In an inside lane in Delhi’s Ashok Nagar lies Sez’s home. A gracious host, he’s waiting outside the gate, dressed in a green sweatshirt with the original Adidas trefoil logo and track pants. “My room is very messy,” he warned, a little embarrassed. The room is actually just fine. Sez has that avuncular quality of a warm, welcoming person. He’s tall and stout with a beard best described as intimidating, but he speaks in a soft voice and remains impeccably polite.
He’s Sez, Sez On The Beat, best known as the hip-hop producer who has worked with the likes of Divine, Naezy, Badshah and Prabh Deep. But there’s no hint of arrogance, no conceit. “This was the vibe around my house, my family,” he said. “I inherited this quality from my grandmom. She was like that, always made me feel comfortable.” There’s a conflict tugging at him, though: his understated personality placed against the formidable body of work he’s done, and the recognition he feels he deserves. While the rappers have rocketed into the limelight, the producers making it all possible aren’t quite being appreciated in the same way.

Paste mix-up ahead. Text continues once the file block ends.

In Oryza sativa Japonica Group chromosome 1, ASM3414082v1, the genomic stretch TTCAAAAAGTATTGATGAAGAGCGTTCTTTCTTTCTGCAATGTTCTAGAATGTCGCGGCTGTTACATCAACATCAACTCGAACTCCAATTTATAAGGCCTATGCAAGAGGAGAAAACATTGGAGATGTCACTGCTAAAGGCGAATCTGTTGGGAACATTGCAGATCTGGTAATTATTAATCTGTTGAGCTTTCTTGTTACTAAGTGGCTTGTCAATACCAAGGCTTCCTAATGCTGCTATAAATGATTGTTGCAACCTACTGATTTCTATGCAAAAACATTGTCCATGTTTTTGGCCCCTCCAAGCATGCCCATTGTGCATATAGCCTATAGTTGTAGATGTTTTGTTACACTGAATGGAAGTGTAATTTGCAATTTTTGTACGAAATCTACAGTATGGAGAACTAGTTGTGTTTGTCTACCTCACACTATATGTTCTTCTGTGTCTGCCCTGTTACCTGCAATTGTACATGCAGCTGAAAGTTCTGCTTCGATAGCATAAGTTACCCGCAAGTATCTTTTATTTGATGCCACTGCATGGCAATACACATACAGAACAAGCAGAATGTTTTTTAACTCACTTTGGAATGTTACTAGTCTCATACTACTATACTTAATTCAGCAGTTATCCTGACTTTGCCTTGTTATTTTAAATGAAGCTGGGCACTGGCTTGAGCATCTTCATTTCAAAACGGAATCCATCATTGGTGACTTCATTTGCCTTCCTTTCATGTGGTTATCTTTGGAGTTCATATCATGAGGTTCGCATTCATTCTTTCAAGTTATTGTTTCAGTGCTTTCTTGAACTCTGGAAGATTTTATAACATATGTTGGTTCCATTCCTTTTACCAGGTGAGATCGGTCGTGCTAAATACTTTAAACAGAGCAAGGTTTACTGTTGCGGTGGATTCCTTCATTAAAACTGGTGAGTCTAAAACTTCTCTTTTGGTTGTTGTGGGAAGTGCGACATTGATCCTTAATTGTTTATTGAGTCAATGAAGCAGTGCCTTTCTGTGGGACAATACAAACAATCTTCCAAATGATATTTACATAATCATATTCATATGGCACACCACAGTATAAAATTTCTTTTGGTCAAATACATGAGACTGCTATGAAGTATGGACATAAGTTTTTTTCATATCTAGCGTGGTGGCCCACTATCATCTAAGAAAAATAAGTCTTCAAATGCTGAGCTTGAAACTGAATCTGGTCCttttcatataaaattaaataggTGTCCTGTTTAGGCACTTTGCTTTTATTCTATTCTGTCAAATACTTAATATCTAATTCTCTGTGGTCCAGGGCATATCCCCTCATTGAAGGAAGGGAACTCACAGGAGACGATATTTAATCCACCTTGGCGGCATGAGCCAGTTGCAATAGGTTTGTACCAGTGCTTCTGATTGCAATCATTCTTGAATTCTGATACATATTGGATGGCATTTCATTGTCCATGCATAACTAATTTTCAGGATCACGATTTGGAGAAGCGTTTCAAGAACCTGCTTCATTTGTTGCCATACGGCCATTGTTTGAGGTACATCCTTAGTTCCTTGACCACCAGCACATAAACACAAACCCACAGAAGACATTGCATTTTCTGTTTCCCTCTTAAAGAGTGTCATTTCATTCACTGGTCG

“The thing is, I feel people should discover me, rather than me going out and…I believe producers don’t get the shine they deserve, they don’t get the credit,” he said. “Everything sells on face value. People just know me as the guy who produced [Divine’s] Mere Gully Mein, Jungli Sher…that I produced [Naezy’s] Asal Hustle. That’s not true. I made a lot of songs with them.”
Sez, also known to family and friends as Sajeel Kapoor, has been indelibly linked with the rise of homegrown hip-hop in India, or “desi hip-hop”, with its roots in the American form and a lyrical emphasis on societal structures and obstacles, often delivered in regional languages. The genre has reached the mainstream now – with the release of Bollywood’s Gully Boy amid accusations of co-opting the subculture – but has been steadily growing for the past few years. And Sez has been at the heart of it.